The House Armed Services Committee’s Fiscal Year 2019 National Defense Authorization Act today focuses on building readiness – especially in aviation – and on optimizing for operations in the Indo-Pacific region.
The bill, which will be marked up on Wednesday, adds $1.85 billion in shipbuilding over the Navy’s request, creating a $23.7-billion shipbuilding and conversion account that would buy 13 ships and pay for advance procurement activities on two Virginia-class attack submarines – one in FY 2022 and one in 2023 – that are not in the Navy’s current plans.
The bill takes away $310 million in Navy aircraft procurement – some due to program cost growth; some due to expected efficiencies that will come from the multiyear contracts the bill authorizes; and some due to the FY 2018 spending bill, which was finalized after the Pentagon made its 2019 request, covering a $206-million bill for the C-40A medium airlift program.
And the bill boosts Navy operations and maintenance by $143.3 million overall, though a significant amount of money is moved from the O&M budget into a separate National Defense Sealift Fund.
In total, the FY 2019 NDAA authorizes $717 billion on defense: $639 billion in the base budget, $69 billion in Overseas Contingency Operations (OCO) spending and $8.9 billion in mandatory spending.
“Restoring readiness while also increasing the capability and capacity of our Armed Forces is a key focus of this year’s defense policy bill,” HASC Chairman Rep. Mac Thornberry (R-Texas) said in a statement today.
“Continuing to reform the Pentagon to help speed decision-making and get the right tools in the hands of our warfighters faster is also a major priority. Together, these improvements support and strengthen our most valuable asset, which is America’s troops.”
Aviation readiness is a key focus of the bill, according to statements by both the committee Republicans and Democrats. The Republicans’ summary notes that $39.4 billion is dedicated to “overcome the crisis in military aviation by getting more aircraft in the air,” with the services’ flight hour funding increased by $24.2 million and other training operations funding increased by $83 million compared to the services’ request.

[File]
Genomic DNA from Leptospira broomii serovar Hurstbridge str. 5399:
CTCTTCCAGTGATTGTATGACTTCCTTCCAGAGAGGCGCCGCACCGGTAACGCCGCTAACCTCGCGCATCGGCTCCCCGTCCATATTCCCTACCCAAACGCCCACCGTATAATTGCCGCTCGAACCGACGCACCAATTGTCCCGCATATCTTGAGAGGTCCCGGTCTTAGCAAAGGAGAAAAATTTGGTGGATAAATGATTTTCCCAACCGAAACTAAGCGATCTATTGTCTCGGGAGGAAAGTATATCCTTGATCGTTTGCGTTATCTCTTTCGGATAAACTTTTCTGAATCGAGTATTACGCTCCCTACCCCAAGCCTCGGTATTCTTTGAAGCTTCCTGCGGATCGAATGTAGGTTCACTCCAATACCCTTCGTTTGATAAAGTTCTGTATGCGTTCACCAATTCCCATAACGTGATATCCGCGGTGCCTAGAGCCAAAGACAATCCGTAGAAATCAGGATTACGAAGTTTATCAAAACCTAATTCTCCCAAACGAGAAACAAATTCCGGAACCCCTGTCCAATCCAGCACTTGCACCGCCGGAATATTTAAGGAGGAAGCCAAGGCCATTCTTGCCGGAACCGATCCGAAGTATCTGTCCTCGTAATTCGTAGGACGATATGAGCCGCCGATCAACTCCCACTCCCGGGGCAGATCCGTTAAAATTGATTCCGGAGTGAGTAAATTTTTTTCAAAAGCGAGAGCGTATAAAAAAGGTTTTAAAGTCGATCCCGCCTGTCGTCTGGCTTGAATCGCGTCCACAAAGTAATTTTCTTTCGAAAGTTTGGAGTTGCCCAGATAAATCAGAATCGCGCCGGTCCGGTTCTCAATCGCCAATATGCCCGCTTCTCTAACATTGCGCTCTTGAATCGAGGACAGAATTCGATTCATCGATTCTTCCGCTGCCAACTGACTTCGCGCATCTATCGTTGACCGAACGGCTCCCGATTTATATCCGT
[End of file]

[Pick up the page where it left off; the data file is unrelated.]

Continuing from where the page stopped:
“In 2017, nearly four times as many members of the military died in training accidents as were killed in combat. In all, 21 Servicemembers died in combat while 80 died as a result of noncombat training-related accidents,” according to the summary.
“This spring alone, 25 were killed in military aviation mishaps. This tragic statistic is the latest in a chain of evidence that has led Chairman Thornberry and many members of the Armed Services Committee to believe that America’s Military is ‘at a crisis point.’”
Navy and Marine Corps leaders have pushed back against the notion that there’s a crisis, but they do acknowledge the need for more funding for spare parts, depot maintenance and other enablers to keep their aircraft ready for pilots to train in them.
However, HASC Ranking Member Rep. Adam Smith (D-Wash.) felt so strongly about the topic that he announced today an amendment he would submit during the markup that would establish an independent National Commission on Military Aviation Safety.
“The commission would review military aviation mishaps between FY 2013 and 2018 compared to historic averages; assess the causes contributing to mishaps; and make recommendations on safety, training, maintenance, personnel, or other policies related to military aviation safety,” according to a committee news release.
“It is time to establish an independent National Commission on Military Aviation Safety, so that we can understand exactly what causes are contributing to military aviation accidents, how current rates compare to historic averages, and what steps we can take to improve military aviation safety,” Smith said in the release.
“It is essential for our aviators and their families—as well as for our military’s ability to recruit, retain, and perform its mission—that Congress have an authoritative, objective, apolitical look at the causes of this problem so that we can figure out what is going wrong and what actions need to be taken.”
For the Navy specifically, $37.4 million was added to the aircraft depot maintenance account beyond the Navy’s request for “readiness restoration,” along with $6.4 million added for aviation logistics and $40 million added for F-35B Joint Strike Fighter spare parts for the Marine Corps. As another readiness restoration effort, $116.6 million was added for ship depot maintenance.
In addition to readiness issues, the bill focuses on the Indo-Pacific region and goes so far as to rename U.S. Pacific Command as the U.S. Indo-Pacific Command, in a nod to the National Defense Strategy’s emphasis on that larger region. The bill would also rename the Southeast Asia Maritime Security Initiative the Indo-Pacific Maritime Security Initiative, extend the authority of that program through the end of FY 2023, and add India as a covered country in the program.
In support of technologies the military believes will be relevant in future Pacific operations, the bill also adds an additional $20 million for development of hypersonic weapons, an additional $40 million for electromagnetic railgun development, $100 million for directed energy prototyping and $30 million for undersea and unmanned aerial warfare research, “which represents an additional investment in maritime robotics, autonomous systems, and energy storage technology,” according to the Democrats’ bill summary. The Republican summary also highlights artificial intelligence, machine learning and quantum computing as technology areas of interest.